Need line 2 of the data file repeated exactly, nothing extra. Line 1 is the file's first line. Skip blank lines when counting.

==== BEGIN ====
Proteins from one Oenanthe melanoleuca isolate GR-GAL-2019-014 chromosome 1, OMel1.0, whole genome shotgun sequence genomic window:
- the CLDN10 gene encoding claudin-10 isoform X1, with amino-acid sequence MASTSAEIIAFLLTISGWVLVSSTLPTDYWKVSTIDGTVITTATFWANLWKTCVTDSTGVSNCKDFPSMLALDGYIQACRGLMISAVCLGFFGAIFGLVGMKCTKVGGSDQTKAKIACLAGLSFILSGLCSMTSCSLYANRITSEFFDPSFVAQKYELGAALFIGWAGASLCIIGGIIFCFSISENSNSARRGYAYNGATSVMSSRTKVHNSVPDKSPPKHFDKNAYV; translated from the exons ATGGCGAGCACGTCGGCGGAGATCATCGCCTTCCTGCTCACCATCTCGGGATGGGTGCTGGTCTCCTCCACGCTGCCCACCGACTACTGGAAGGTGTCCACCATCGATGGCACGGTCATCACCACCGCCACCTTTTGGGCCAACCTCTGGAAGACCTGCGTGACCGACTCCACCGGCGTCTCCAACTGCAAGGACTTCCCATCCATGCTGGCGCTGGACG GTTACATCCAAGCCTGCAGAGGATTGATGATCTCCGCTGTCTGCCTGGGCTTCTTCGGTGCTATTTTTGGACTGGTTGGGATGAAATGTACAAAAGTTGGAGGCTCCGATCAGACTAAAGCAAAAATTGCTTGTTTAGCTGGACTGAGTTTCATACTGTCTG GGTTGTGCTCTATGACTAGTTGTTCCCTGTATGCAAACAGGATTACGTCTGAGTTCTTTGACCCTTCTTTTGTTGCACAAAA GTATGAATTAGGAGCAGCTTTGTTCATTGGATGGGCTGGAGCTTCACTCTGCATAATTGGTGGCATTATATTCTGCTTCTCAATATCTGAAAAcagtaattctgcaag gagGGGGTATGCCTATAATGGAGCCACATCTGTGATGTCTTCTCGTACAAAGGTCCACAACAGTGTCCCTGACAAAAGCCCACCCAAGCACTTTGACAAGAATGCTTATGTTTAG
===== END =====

- the CLDN10 gene encoding claudin-10 isoform X1, with amino-acid sequence MASTSAEIIAFLLTISGWVLVSSTLPTDYWKVSTIDGTVITTATFWANLWKTCVTDSTGVSNCKDFPSMLALDGYIQACRGLMISAVCLGFFGAIFGLVGMKCTKVGGSDQTKAKIACLAGLSFILSGLCSMTSCSLYANRITSEFFDPSFVAQKYELGAALFIGWAGASLCIIGGIIFCFSISENSNSARRGYAYNGATSVMSSRTKVHNSVPDKSPPKHFDKNAYV; translated from the exons ATGGCGAGCACGTCGGCGGAGATCATCGCCTTCCTGCTCACCATCTCGGGATGGGTGCTGGTCTCCTCCACGCTGCCCACCGACTACTGGAAGGTGTCCACCATCGATGGCACGGTCATCACCACCGCCACCTTTTGGGCCAACCTCTGGAAGACCTGCGTGACCGACTCCACCGGCGTCTCCAACTGCAAGGACTTCCCATCCATGCTGGCGCTGGACG GTTACATCCAAGCCTGCAGAGGATTGATGATCTCCGCTGTCTGCCTGGGCTTCTTCGGTGCTATTTTTGGACTGGTTGGGATGAAATGTACAAAAGTTGGAGGCTCCGATCAGACTAAAGCAAAAATTGCTTGTTTAGCTGGACTGAGTTTCATACTGTCTG GGTTGTGCTCTATGACTAGTTGTTCCCTGTATGCAAACAGGATTACGTCTGAGTTCTTTGACCCTTCTTTTGTTGCACAAAA GTATGAATTAGGAGCAGCTTTGTTCATTGGATGGGCTGGAGCTTCACTCTGCATAATTGGTGGCATTATATTCTGCTTCTCAATATCTGAAAAcagtaattctgcaag gagGGGGTATGCCTATAATGGAGCCACATCTGTGATGTCTTCTCGTACAAAGGTCCACAACAGTGTCCCTGACAAAAGCCCACCCAAGCACTTTGACAAGAATGCTTATGTTTAG